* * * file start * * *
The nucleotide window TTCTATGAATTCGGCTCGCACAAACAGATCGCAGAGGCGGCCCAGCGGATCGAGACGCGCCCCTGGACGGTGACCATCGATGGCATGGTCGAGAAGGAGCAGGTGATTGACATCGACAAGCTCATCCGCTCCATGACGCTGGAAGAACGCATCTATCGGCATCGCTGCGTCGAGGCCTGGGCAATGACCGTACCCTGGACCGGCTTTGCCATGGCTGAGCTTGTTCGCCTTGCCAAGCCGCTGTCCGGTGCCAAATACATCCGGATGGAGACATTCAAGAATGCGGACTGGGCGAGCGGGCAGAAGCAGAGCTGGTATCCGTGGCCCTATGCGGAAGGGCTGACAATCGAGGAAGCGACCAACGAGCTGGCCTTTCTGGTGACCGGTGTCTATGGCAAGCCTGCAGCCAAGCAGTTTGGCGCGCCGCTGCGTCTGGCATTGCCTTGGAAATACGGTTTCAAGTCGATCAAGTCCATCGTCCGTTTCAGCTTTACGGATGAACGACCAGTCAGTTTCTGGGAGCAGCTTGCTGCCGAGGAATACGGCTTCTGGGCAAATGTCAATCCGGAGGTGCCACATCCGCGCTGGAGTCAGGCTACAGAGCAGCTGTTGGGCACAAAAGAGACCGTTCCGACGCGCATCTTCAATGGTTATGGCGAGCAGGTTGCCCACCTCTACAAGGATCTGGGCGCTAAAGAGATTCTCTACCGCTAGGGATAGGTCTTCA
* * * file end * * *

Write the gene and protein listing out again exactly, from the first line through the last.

The nucleotide window TTCTATGAATTCGGCTCGCACAAACAGATCGCAGAGGCGGCCCAGCGGATCGAGACGCGCCCCTGGACGGTGACCATCGATGGCATGGTCGAGAAGGAGCAGGTGATTGACATCGACAAGCTCATCCGCTCCATGACGCTGGAAGAACGCATCTATCGGCATCGCTGCGTCGAGGCCTGGGCAATGACCGTACCCTGGACCGGCTTTGCCATGGCTGAGCTTGTTCGCCTTGCCAAGCCGCTGTCCGGTGCCAAATACATCCGGATGGAGACATTCAAGAATGCGGACTGGGCGAGCGGGCAGAAGCAGAGCTGGTATCCGTGGCCCTATGCGGAAGGGCTGACAATCGAGGAAGCGACCAACGAGCTGGCCTTTCTGGTGACCGGTGTCTATGGCAAGCCTGCAGCCAAGCAGTTTGGCGCGCCGCTGCGTCTGGCATTGCCTTGGAAATACGGTTTCAAGTCGATCAAGTCCATCGTCCGTTTCAGCTTTACGGATGAACGACCAGTCAGTTTCTGGGAGCAGCTTGCTGCCGAGGAATACGGCTTCTGGGCAAATGTCAATCCGGAGGTGCCACATCCGCGCTGGAGTCAGGCTACAGAGCAGCTGTTGGGCACAAAAGAGACCGTTCCGACGCGCATCTTCAATGGTTATGGCGAGCAGGTTGCCCACCTCTACAAGGATCTGGGCGCTAAAGAGATTCTCTACCGCTAGGGATAGGTCTTCA